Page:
When the Wake Forest University emergency communications systems called me at 12:01 am on Tuesday, February 1, I could not have guessed that it was about a chemical bomb capable of wiping out blocks and blocks of Winston-Salem, North Carolina. The call warned university students to heed the city’s voluntary evacuation of the 6,500 people living within in a one-mile radius of the Winston Weaver fertilizer plant that was on fire — and in danger of exploding.
Thankfully, the fire did not injure anyone, and the bomb did not ignite.
Yet it is a wakeup call — in my case, literally — not only to those of us here in Winston-Salem but across our nation: The Environmental Protection Agency (EPA) is supposed to protect the public from exploding fertilizer plants, but it has left them unregulated.
These last few days have been harrowing, to say the least, especially for those forced to evacuate or shelter in place under threat of incineration. But we were lucky. Others haven’t been.
Nearly 600 residents were killed by a massive fertilizer explosion in Texas City, Texas, in 1947. In 2013, a fire at the West Fertilizer plant, located in West, Texas, a town of approximately 2,900 north of Waco, triggered a blast which killed 12 emergency responders and three members of the public, injured 260 people, and caused insurance-related losses of about $230 million. The detonation left a crater 90 feet wide and 10 feet deep — and was felt as far as 142 miles away.
A similar disaster could have easily played out here. When a fire breaks out and the ammonium nitrate stored at fertilizer plants is compacted because a building collapses on top of it or it is stored in a rail car, the heat of the fire can trigger a dangerous explosion. I shudder at the thought of what might have been. There are 500 tons of ammonium nitrate at the fertilizer plant, including 100 tons stored in a nearby parked rail car. As William “Trey” Mayo, our local fire chief, warned, “The fact of the matter is that at the beginning of this incident, there was enough ammonium nitrate on hand for this to be one of the worst explosions in U.S. history.”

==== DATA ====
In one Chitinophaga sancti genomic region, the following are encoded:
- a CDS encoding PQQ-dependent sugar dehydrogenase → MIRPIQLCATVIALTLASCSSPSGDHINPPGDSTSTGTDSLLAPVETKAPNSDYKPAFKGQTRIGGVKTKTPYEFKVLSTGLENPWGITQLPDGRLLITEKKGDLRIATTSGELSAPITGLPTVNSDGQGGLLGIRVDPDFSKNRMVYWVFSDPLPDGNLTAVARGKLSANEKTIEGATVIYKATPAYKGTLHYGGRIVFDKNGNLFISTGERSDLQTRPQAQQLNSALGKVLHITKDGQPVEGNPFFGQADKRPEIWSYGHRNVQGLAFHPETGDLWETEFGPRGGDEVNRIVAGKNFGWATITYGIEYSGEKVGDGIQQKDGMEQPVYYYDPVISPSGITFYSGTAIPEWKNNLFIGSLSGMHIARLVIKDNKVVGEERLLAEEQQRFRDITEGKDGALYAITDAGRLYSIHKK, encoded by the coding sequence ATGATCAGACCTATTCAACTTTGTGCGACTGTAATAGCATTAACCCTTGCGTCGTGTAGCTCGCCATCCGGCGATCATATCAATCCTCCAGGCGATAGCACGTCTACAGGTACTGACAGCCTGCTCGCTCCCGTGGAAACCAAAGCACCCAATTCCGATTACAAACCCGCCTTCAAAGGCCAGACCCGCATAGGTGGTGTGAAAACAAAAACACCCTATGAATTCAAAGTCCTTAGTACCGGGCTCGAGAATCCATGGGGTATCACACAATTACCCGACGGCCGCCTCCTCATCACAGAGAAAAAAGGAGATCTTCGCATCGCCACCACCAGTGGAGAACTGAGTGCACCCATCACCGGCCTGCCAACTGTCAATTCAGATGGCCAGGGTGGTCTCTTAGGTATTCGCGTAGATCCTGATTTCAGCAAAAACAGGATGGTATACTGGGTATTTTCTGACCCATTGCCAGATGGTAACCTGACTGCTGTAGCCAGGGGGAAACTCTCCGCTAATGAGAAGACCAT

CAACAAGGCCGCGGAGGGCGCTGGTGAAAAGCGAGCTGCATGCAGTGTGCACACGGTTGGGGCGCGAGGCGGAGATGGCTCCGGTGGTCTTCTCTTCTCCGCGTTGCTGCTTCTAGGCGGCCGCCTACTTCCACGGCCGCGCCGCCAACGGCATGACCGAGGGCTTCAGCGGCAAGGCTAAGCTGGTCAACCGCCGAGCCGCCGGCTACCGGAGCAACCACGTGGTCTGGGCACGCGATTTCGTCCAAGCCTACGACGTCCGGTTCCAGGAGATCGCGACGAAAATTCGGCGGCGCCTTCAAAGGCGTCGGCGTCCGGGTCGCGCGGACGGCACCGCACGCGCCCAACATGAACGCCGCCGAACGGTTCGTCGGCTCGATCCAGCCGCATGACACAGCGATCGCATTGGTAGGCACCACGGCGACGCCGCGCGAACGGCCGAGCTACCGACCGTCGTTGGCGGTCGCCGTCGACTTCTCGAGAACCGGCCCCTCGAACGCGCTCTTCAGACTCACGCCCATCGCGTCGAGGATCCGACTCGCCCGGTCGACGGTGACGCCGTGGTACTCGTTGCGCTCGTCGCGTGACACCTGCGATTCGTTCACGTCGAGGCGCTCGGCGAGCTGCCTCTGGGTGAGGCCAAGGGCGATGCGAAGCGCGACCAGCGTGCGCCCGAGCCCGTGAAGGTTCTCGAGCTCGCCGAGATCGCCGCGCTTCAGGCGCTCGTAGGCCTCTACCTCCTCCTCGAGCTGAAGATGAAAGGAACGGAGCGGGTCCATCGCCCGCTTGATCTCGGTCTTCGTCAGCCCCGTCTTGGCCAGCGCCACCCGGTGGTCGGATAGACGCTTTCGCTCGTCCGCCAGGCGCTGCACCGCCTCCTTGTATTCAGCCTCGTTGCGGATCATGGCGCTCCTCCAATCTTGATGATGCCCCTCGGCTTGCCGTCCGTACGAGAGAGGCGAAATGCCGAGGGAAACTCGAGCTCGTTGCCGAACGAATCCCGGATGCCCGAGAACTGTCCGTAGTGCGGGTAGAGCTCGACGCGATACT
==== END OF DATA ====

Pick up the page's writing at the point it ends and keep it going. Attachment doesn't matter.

The U.S. Chemical Safety and Hazard Investigation Board concluded that the lack of an automatic sprinkler system and the method of storing ammonium nitrate “plausibly contributed” to West, Texas explosion. Like that plant, the Winston-Salem facility did not have a sprinkler system or a fire alarm. The city requires sprinklers and fire alarms for facilities like this one, but the requirement did not apply to the 80-year-old Weaver facility because it was built before the mandate was adopted. The American Chemistry Council warns that “strict fire protections are necessary” at plants storing ammonium nitrate.
While cities can do better, the real problem is that the fertilizer plant was also exempt from regulation by the U.S. Environmental Protection Agency (EPA). The Clean Air Act requires EPA to regulate industrial facilities that store highly hazardous chemicals, but it has inexplicably exempted ammonium nitrate from the safety requirements of its Accidental Release Prevention/Risk Management Plan (RMP) rule that addresses hazards at the local level. The RMP rule is woefully inadequate in other ways too, the Center for Progressive Reform documented in a recent report.
The only feasible way to protect people is to regulate this hazard. Once the Weaver plant caught fire, Winston-Salem’s only option was a voluntary evaluation because the city was unable to implement and enforce a mandatory evaluation. The city did not have sufficient emergency personnel to ensure people left their homes and businesses and did not return. It also decided not to block off roads near the burning factory because of the disruption and the lack of alternative routes.
At President Biden’s direction, the EPA is currently undertaking a review of RMP rules. Communities that host chemical plants, environmental groups, scientists and health experts, workers, national security experts, and many members of the public have urged EPA to strengthen RMP regulations; include ammonium nitrate facilities under an expanded coverage of the chemical disaster prevention program; and carefully evaluate requiring fertilizer plants to use the safer alternatives that are available.
People living near fertilizer plants should not have to depend on luck to protect themselves and their property. EPA must act now.